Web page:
Save Durable Dish: Fundraising Campaign

March 19, 2013 |  by  |  Blog

Save Durable Dish!

The Montavilla Farmers Market provides reusable, durable dishes to ready-to-eat food vendors at our market.  This prevents 90 gallons of disposable, single-use utensils and dishes from entering the waste stream every market. Durable Dish is made possible through a generous community partnership with Thatcher’s restaurant, who allows access to their commercial kitchen’s dishwashing facilities.

Durable Dish is in jeopardy.  Supplying Durable Dish with volunteers has been a challenge since the program launched in 2009, and in 2012 it dwindled to its lowest. These volunteers have shouldered a heavy burden each season, requiring unsustainable levels of effort.  The choice between burning out scarce volunteers and providing inconsistent Durable Dish service is not a viable one.

To keep Durable Dish alive in 2013, we need to fund two staff positions for the dish return station and to wash dishes during the market on Sundays.  This will make the experience of Durable Dish reliable and consistent for vendors and customers.

In 2010, Durable Dish won the Association of Oregon Recyclers’ Alice Soderwall Reuse and Waste Prevention Award.  It has also received national attention (click here for the Trash or Treasure blog post).  To date the program has saved about 31,802 pieces of waste from the landfill! It started as a small pilot project in 2009, and in a way is a victim of its own success– it has so positive of an impact and is so well loved that we can’t let it go.

We know that our community loves the program, but it has been hard to find consistent volunteers who are willing to do the dirty work each week. If you have been unable to support this program by volunteering your time and energy, we hope that you would consider donating your resources to fund these positions. For these reasons, we have launched a fundraising campaign on IndieGoGo.

DD setup

What We Need & What You Get

We need $10/hour for the hours during and after market, payroll expenses, and the other small costs of employing the two individuals.  We will also need to cover the Indiegogo fees, credit card processing fees, and the cost of the rewards.  We already have the dishes!

We have come up with a series of rewards that will only be made available through this campaign.  The sticker, t-shirt, and bag will not be for sale at the market.  In fact, they will only get created if the campaign funds. (Please visit our Indiegogo Campaign for more information on contributions and rewards.)

Funds raised above and beyond the goal will be held in the market’s accounts to fund durable dish staff in future years.  If funds raised exceed $5,000, those excess funds will go to the market’s general fund, to support innovative sustainable practices at our market.

Why This Matters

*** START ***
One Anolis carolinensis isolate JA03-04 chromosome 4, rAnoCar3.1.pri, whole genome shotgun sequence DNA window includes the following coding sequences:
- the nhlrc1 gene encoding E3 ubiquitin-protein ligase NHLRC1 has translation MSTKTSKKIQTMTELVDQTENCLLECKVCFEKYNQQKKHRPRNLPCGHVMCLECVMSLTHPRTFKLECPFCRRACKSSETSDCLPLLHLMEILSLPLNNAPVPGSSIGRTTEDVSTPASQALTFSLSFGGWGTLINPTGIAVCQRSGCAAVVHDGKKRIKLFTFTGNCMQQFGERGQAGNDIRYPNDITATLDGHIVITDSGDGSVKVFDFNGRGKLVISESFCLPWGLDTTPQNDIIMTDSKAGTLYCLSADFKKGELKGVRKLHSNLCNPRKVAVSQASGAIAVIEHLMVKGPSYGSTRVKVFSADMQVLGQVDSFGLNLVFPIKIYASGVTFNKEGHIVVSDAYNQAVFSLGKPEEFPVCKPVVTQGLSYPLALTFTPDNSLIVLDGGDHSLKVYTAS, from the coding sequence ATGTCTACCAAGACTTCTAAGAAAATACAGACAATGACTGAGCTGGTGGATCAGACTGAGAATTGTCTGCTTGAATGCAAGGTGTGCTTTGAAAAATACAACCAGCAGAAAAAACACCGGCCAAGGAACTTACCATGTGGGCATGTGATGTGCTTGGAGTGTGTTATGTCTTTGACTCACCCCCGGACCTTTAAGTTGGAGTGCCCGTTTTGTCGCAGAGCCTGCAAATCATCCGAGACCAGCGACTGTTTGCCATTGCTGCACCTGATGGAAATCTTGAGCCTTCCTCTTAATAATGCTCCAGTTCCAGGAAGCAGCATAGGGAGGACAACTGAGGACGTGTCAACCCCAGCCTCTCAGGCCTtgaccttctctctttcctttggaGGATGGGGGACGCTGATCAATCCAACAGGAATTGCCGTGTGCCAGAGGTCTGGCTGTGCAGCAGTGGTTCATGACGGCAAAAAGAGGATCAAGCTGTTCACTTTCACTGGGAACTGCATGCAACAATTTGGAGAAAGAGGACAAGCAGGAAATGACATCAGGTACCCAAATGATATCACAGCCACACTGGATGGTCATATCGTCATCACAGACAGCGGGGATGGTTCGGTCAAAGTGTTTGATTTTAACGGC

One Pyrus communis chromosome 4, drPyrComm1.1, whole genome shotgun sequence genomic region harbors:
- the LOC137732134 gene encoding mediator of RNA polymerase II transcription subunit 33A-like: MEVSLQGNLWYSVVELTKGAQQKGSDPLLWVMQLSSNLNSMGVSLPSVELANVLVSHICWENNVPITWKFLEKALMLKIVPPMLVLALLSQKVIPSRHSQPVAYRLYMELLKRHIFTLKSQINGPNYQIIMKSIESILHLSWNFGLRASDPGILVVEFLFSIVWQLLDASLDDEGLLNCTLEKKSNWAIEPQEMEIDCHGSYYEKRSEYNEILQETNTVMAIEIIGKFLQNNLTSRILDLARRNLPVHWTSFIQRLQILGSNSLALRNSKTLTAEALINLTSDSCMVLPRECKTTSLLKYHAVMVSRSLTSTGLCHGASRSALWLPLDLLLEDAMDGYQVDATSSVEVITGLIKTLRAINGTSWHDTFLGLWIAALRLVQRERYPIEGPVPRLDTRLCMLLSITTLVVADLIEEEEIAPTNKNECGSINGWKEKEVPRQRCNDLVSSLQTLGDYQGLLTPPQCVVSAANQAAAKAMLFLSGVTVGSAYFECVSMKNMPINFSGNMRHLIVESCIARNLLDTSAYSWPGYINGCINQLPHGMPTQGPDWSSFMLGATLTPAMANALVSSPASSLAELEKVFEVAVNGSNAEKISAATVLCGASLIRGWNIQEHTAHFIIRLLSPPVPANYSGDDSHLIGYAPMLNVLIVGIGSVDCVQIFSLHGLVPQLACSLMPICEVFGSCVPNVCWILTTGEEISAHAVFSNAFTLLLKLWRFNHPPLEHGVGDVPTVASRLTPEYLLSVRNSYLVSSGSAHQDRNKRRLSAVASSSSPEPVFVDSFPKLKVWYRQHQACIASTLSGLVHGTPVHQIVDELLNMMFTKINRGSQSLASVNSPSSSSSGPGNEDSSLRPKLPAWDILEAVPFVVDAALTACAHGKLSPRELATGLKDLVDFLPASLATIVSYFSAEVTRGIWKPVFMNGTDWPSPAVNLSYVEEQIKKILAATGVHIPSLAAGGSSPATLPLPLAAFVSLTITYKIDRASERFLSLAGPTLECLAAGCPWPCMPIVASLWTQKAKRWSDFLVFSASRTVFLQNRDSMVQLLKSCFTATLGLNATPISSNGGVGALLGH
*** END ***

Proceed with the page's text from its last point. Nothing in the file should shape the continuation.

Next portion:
The culture of single-use, disposable consumer items is bad for the planet.

Without this funding we will be forced to cease Durable Dish, and revert to, at best, compostables.  This represent 90+ gallons of waste per market Sunday.

Given the value of our community, we should be able to band together and make this program viable.

How Else to Help

Share this campaign with friends, blog about it, and discuss it in your community.

If you are interested in one of the positions, watch our newsletter, Facebook page, and blog for an announcement if the campaign funds.

Veggies

Frequently Asked Questions?

Why not just use compostables?  Aren’t they green?

It’s true that compostable serviceware does not contain fossil fuels like plastics do and that they can break down into compost after they’re thrown away if they are processed in the right kind of facility. However, the production and distribution of compostable serviceware still requires fossil fuels. Growing crops for compostable “bioplastics” takes up land on the planet’s limited space available for growing food crops. Bioplastic items are hard to recognize compared to regular plastics. Many bioplastics end up mixed into plastics recycling by mistake, causing contamination of recycling. There are limited commercial compost facilities in the U.S. to process these items properly, so they often end up in the landfill where they do not actually compost at all, but instead eventually break down and produce methane, a more potent greenhouse gas than carbon dioxide. Given all these factors, truly the most sustainable choice is to become a culture that chooses to reuse what we have rather than continue to produce and consume disposable items into perpetuity no matter what the cost to the planet.

You don’t need staff do do this– can I just volunteer?

We expect people will want to offer to volunteer– this is great! There are many volunteer roles available at the market that we would be happy to discuss with you.  However, we’ve been at this since 2009 now, and we know how durable dish management works out with exclusively volunteer based support.  It requires highly accountable staff positions to execute it.

Why don’t you fund this by raising vendor fees?

Our vendors, both in ready-to-eat food and our farmers, are small, and in many cases new businesses struggling to exist.  We do not think it is a viable option for our market to put the burden of this program that benefits the entire planet on their shoulders.  We hope the community that values Durable Dish will help pay for Durable Dish.

Why are rewards so expensive?

We want to money here to primarily go to the cause, not to printing t-shirts.  The rewards are little thank-yous for a donation, not a purchase themselves.


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